Member News: Nasser Hamood al Rawahy, Deputy Chairman of The State Audit institution inaugurated the new office premises of Crowe Mak Ghazali, member firm of Crowe Global. Marc J Seivers, Ambassador of the United States to Oman, was the guest of honour at the event.
Welcoming the invitees, Davis Kallukaran, Managing Partner of Crowe Oman said: “Business models are undergoing rapid transformation ever since the world stepped into the digital revolution. Artificial intelligence, Blockchain, Machine Learning and Cryptocurrency are no longer fancy terminologies but the future of business. These are the tools with which businesses are talking to each other. Moving ahead you cannot live without it. Either you embrace it or you die. We have to be in the race to attract the right talents by employing the state of the art infrastructure and hence our investment in our own office.”
Ghazali Mak, as the firm was known originally, has evolved over the years into Crowe Mak Ghazali, the Oman member firm of Crowe Global.
From Oman Observer
Oman’s immense investment into infrastructure development in recent years, coupled with its drive to diversify the economy away from oil and gas, has led to a rise in interest by US companies in foreign direct investment into the Sultanate.
This was recently highlighted by a visit to the US city of Houston of a delegation representing the Special Economic Zone Authority in Duqm (SEZAD), led by H.E. Yahya bin Said Al Jabri (Chairman of SEZAD). The event was attended by more than 70 companies, the majority of which operate in the US oil and gas sector.
The US-Oman Free Trade Agreement (FTA), entered into on 1 January 2009, has been key to leveraging foreign investment interests by offering incentives that aim to improve bilateral trade relations.
Following several years of negotiation the FTA was entered into on 1 January 2009. The agreement is designed to offer a number of benefits to both Omani and US companies, including:
It should be noted, however, that potential beneficiaries must ensure compliance with certain requirements. In the context of preferential tariff treatment, for example, a product should qualify if it has been wholly grown, produced or manufactured in the US or Oman. There are detailed rules relating to products which do not wholly originate in either country but have been manufactured using component parts from other countries. In general, a product which has been substantially transformed as a result of the manufacturing process will probably qualify for preferential tariff treatment, provided that the value of materials produced in Oman or the US, plus the direct costs of processing operations performed in Oman or the US, is at least 35 per cent of the value of the product at the time it is imported.
A number of recent news stories have highlighted successes stemming from the FTA across a variety of sectors. In November 2018, California-based company GlassPoint Solar which registered in Oman under the FTA in 2011, entered into an MOU with Occidental of Oman to develop plans to establish a mega-solar thermal energy plant with the aim of facilitating oil production in Occidental’s Mukhaizna field. The solar steam produced by the proposed plant would be utilised by Occidental in order to assist in enhanced oil recovery or EOR.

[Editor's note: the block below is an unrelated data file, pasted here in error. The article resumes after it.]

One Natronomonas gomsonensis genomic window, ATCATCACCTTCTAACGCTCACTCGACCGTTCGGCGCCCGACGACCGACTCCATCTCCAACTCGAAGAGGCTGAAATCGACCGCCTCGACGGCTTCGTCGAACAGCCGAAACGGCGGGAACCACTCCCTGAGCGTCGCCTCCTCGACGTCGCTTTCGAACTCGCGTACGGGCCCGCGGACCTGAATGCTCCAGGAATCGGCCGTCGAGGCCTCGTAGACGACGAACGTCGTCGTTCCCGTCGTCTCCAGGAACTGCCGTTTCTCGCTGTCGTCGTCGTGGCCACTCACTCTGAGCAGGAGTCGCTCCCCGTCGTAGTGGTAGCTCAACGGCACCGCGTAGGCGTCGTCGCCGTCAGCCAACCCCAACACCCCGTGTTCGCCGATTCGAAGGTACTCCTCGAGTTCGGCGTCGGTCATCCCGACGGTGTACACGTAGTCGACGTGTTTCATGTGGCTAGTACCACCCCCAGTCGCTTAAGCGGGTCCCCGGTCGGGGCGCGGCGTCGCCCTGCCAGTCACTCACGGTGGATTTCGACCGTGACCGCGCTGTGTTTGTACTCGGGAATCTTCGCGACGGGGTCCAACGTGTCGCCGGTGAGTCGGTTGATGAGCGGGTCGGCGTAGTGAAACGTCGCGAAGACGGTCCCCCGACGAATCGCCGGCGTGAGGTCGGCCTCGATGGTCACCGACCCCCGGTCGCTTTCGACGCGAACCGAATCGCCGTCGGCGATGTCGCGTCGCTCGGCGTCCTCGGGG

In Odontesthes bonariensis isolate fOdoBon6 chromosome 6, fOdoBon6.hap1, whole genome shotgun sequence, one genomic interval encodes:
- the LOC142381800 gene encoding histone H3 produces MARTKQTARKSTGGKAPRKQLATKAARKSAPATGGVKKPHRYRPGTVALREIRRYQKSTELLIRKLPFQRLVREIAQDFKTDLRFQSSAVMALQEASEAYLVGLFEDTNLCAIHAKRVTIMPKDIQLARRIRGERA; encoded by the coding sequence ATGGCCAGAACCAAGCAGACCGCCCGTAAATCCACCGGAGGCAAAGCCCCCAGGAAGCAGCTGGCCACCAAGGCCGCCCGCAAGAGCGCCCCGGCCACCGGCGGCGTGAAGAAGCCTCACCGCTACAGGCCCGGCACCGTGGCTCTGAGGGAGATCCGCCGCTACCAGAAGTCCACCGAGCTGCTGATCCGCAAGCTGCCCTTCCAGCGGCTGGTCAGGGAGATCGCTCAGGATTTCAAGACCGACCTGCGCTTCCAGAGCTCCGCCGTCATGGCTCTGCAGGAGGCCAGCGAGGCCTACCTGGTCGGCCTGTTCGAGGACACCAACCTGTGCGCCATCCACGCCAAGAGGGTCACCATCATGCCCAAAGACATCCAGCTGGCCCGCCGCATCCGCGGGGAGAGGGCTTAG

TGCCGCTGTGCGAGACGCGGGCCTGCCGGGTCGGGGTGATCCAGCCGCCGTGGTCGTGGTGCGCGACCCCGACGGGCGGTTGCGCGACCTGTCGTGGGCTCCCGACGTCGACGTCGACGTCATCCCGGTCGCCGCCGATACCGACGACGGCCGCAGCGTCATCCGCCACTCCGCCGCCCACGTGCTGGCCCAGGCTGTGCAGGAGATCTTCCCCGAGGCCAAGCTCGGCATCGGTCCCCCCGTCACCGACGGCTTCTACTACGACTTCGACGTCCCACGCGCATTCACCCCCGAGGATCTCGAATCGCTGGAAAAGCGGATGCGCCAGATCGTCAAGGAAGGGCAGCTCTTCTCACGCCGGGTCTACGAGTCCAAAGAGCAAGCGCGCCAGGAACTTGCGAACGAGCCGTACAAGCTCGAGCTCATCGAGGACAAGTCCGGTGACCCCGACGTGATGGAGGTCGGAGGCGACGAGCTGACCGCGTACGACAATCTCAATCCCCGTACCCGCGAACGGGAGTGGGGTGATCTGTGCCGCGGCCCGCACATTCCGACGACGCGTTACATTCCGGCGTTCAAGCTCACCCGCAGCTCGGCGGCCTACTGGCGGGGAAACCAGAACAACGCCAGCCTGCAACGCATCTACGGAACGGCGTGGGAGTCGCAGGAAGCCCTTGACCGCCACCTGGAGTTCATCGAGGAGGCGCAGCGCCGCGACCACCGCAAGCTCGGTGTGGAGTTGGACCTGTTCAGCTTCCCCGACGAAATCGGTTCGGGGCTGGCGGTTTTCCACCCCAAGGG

An additional example involves a café named 3rd Street Donuts, owned by Omani entrepreneur Mundhir Al Alawi. Marc J Sievers, US Ambassador to Oman, recently attended the opening ceremony of the 3rd Street Donuts café in Seeb during the Discover America Festival in Oman. The café has taken advantage of the benefits of the FTA by importing duty-free US flour, along with other ingredients used in its products.
3rd Street Donuts demonstrates that small and medium-sized enterprises (SMEs) have the opportunity to utilise the FTA, in addition to larger companies. This is particularly important in Oman, where there is a drive to increase the contribution of SMEs towards the country’s GDP.
At Dentons, while we see the FTA as useful a tool which can utilised to great effect by both US and Omani companies alike, it is critical that both the Omani and US governments continue to raise awareness of the FTA so that potential beneficiaries are fully informed as to how they can make best use of the significant advantages afforded to them. Separately, sufficient guidance and assistance must be available to participants to ensure that the administrative requirements of the FTA are appropriately addressed. The US Embassy in Oman has developed a number of useful resources offering guidance in this area, which can be accessed here.
Dentons is the world’s largest law firm with strong cross-border capabilities, and has operated in the Sultanate of Oman for 36 years (and in the Middle East for over 50 years). We have expertise in advising US and Omani clients on how best to utilise the incentives afforded by the FTA. As the expansion of global markets and value chains continues to make the world a smaller place, we keep you informed about the rules and practices governing the establishment of FTA companies in Oman, and work with local Omani companies to develop and implement the right strategies for trade with the US.
Our associate firm, S&A Law Firm, provides dispute resolution and advocacy services throughout Oman, possessing a deep knowledge in all the main areas of dispute resolution, including litigation, arbitration and mediation.